3. Do not eat any ingredient you can not pronounce (or is not immediately obvious what it is by name alone). Monodiglyci-what? High Fructose Corn Syrup? Is that different than regular corn syrup? If you know what “high fructose” or other common lab ingredient names mean, it is probably because a scientist explained it to a reporter who wrote an article about it that you read once. There are so many (intentionally) obscure names for ingredients, either because they come from a lab or because marketers know you would never eat something if you knew what it actually was. “Cochineal”, for example, is that nice purple-red dye that colors many candies (like Nerds)… and is derived from the crushed shells of the insect by the same name, also sometimes called “Carmine”. Would you feed your kids a handful of crushed beetles? Would you eat them if you knew what they were?

4. If an ingredient has more than 3 syllables, don’t eat it. Pretty much the same rationale as rules #2 and 3. If it takes longer to read the list of ingredients than it does to eat the food, then this is probably a highly processed nightmare. In fact, you can really break down my rules 2, 3, and 4 into one easy rule: “Eat Simply.”

5. Leave something on the plate. This is the rule I admittedly struggle most with, but I overeat sometimes simply because I was taught to always “clean my plate”. However, if I cook when I am really hungry, or anytime I go to a restaurant, I always have more than I need on my plate. If you are eating at a restaurant, challenge yourself to always take something home. Most single restaurant meals are plenty for two people or two single meals.


One of my favorite food-books is Michael Pollan‘s “Food Rules: An Eater’s Manual“, which offers up many easy rules to help us navigate the complex multitude of food and food-like products in the world. One of my favorite examples is “Don’t eat anything your grandmother wouldn’t recognize as food”. Matt Frazier from No Meat Athlete shared his “Rules for Navigating Vegan Life in a Non-Vegan World” which reminded me I have several rules for eating, as well. Hope they help you eat right, feel right, and live right!



How “Vegan” Is Vegan?

I am sometimes asked if I ever cheat on my vegan diet. Of course I do; it is nearly impossible to be 100% vegan 100% of the time.


There are animal products in the vast majority of things humans eat and wear. My goal is to be as close to 100% vegan as I reasonably can, but even that is challenging at times.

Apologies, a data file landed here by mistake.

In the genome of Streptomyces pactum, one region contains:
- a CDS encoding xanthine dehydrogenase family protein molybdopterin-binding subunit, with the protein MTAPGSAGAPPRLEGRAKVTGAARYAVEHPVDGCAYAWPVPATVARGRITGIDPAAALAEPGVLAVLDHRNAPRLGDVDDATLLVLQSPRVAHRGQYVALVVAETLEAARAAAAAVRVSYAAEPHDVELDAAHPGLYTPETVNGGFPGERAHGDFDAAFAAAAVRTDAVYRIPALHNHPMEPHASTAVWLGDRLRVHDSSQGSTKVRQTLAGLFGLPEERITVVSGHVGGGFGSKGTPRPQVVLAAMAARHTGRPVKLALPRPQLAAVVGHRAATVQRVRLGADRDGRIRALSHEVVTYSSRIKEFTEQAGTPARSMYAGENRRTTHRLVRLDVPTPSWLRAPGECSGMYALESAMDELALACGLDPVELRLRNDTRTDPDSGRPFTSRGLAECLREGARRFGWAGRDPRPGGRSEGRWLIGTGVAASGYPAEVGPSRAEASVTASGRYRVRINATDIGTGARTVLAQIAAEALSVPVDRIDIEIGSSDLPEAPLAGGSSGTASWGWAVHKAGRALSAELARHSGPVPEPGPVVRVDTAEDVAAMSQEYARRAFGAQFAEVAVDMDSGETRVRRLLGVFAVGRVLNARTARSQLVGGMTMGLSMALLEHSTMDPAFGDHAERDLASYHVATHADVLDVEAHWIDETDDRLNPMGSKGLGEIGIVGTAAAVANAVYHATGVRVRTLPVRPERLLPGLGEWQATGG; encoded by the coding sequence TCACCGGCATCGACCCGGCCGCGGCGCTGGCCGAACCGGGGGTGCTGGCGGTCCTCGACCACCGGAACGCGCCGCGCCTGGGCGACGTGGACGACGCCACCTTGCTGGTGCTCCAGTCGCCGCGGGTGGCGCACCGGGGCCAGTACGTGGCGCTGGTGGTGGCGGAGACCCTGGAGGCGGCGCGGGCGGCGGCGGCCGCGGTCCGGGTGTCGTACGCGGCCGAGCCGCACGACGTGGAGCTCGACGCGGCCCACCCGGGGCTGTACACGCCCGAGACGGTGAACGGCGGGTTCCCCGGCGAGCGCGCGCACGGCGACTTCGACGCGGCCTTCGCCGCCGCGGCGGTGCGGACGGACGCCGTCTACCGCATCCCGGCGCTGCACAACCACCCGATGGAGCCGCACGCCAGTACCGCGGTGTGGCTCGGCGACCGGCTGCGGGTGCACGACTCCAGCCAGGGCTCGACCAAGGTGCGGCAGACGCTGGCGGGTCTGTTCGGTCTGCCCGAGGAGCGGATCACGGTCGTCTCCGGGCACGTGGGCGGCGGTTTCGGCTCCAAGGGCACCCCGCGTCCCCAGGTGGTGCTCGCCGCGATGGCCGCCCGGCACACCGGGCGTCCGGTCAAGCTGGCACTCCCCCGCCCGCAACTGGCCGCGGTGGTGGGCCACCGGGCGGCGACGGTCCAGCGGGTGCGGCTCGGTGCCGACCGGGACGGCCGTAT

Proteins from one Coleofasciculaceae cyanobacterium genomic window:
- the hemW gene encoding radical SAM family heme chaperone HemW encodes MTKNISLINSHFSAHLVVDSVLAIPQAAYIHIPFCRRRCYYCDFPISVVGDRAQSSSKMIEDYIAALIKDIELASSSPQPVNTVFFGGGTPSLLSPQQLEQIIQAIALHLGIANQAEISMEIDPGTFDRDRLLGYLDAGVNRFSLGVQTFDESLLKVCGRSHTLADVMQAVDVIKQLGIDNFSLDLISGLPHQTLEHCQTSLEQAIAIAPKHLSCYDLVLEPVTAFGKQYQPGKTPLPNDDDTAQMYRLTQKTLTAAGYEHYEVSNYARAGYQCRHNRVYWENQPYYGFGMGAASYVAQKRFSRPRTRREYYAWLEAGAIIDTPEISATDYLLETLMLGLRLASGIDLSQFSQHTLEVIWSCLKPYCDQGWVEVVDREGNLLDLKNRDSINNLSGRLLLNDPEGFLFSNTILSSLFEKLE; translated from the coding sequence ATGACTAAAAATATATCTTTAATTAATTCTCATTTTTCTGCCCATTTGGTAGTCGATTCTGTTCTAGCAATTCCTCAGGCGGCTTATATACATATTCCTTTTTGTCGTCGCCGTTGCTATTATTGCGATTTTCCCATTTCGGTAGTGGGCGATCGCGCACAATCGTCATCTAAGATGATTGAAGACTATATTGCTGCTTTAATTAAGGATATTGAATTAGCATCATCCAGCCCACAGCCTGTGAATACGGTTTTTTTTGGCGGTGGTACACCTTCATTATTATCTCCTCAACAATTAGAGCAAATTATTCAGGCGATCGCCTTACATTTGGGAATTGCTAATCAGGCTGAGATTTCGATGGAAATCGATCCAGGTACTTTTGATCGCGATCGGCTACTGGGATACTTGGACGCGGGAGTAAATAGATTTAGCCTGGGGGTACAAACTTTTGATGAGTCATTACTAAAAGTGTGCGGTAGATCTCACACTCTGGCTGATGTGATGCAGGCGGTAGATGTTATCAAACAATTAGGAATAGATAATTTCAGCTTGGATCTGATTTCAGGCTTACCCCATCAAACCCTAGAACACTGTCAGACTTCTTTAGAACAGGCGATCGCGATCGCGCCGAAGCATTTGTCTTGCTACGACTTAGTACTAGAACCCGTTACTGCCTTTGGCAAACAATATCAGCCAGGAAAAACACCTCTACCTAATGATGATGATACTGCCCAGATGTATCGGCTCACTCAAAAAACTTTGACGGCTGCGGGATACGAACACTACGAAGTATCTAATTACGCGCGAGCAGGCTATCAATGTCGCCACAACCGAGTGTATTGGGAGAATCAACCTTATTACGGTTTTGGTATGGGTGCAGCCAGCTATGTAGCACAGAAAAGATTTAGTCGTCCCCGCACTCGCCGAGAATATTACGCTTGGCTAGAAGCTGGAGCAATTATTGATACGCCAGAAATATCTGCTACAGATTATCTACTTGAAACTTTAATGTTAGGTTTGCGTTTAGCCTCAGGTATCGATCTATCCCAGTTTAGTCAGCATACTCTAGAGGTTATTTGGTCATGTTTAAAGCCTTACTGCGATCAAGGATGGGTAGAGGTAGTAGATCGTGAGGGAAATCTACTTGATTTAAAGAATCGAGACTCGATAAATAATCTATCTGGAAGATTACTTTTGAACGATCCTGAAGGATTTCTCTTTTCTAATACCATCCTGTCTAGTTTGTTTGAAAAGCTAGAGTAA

For example, when I visit a restaurant, I make a reasonable effort to ensure my meal is vegan (“Do you know if the refried beans are made with lard? Do you happen to know if the rice was made with chicken stock? Can I have that with no mayo, no cheese, and no sour cream please?”). Often, the servers, and even the cooks, do not know how their food is made (“I’m not sure; it’s pre-cooked and shipped to us; we just heat it up. I think the beans are vegetarian. That bun was toasted with butter before we put the veggie patty on; were you trying to avoid all dairy?”).

Unless I grow the ingredients in my garden and make the meal from scratch myself, I do not assume any meal is 100% vegan.

The important thing is, to as close as possible, live up to my values and reasons for being vegan. For new vegans, I tell them, “If you cut meat and dairy from your diet and stop wearing leather, then you are 99% vegan. Everything else is just arguing over the last inch.”

That last inch can be debatable. Some vegans choose not to eat honey because it is made by bees. Insects are animals, too, and store-bought honey is mass-produced, causing the bees to work beyond exhaustion and suffer terribly. A few vegans refuse to eat broccoli because they believe it has a central nervous system. If it has nerves and a way to transmit the information collected by those nerves, then broccoli can theoretically feel pain. The ability to suffer or feel pain is one way many vegans determine what they will not eat. Ironically, there is no evidence I am aware of to support the claim of broccoli having a nervous system, so apparently, we vegans have our old wives’ tales, too.

On the other hand, oysters definitely do not have a central nervous system (since they are mollusks) and theoretically can not feel pain, yet I have never met a vegan who thinks oysters are not animals.

Another example of the fine line between vegans and omnivores is one of my favorite comfort foods. I love french fries. I avoid places that are known to use beef fat or other cheap, animal-sourced oil to fry their food, like McDonald’s.

Still, I know pretty much anywhere I order fries, they will be fried in the same oil as meaty foods like chicken nuggets, fish, or cheese sticks. It is highly unlikely any fast food or homestyle cooking restaurant can (or will) offer completely vegan french fries. Some places even batter their fries or other foods (like beer-battered mushrooms and onion rings) in animal products before dipping them in oil.